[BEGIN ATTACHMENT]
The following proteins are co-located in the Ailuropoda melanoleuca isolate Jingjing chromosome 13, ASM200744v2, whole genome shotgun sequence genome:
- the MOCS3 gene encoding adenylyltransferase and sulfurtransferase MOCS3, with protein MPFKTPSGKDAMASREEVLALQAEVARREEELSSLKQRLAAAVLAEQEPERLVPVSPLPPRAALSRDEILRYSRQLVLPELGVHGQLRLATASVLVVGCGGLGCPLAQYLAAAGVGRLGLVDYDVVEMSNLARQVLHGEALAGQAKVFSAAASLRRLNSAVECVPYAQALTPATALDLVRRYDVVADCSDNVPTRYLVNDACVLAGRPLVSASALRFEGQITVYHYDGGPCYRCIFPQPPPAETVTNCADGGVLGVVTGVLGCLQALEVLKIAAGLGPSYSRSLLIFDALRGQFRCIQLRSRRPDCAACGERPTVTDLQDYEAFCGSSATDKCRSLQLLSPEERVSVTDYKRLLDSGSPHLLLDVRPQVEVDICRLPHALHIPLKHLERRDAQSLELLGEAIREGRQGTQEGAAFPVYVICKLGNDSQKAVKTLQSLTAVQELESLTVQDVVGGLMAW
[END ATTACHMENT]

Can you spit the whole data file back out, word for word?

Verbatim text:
The following proteins are co-located in the Ailuropoda melanoleuca isolate Jingjing chromosome 13, ASM200744v2, whole genome shotgun sequence genome:
- the MOCS3 gene encoding adenylyltransferase and sulfurtransferase MOCS3, with protein MPFKTPSGKDAMASREEVLALQAEVARREEELSSLKQRLAAAVLAEQEPERLVPVSPLPPRAALSRDEILRYSRQLVLPELGVHGQLRLATASVLVVGCGGLGCPLAQYLAAAGVGRLGLVDYDVVEMSNLARQVLHGEALAGQAKVFSAAASLRRLNSAVECVPYAQALTPATALDLVRRYDVVADCSDNVPTRYLVNDACVLAGRPLVSASALRFEGQITVYHYDGGPCYRCIFPQPPPAETVTNCADGGVLGVVTGVLGCLQALEVLKIAAGLGPSYSRSLLIFDALRGQFRCIQLRSRRPDCAACGERPTVTDLQDYEAFCGSSATDKCRSLQLLSPEERVSVTDYKRLLDSGSPHLLLDVRPQVEVDICRLPHALHIPLKHLERRDAQSLELLGEAIREGRQGTQEGAAFPVYVICKLGNDSQKAVKTLQSLTAVQELESLTVQDVVGGLMAW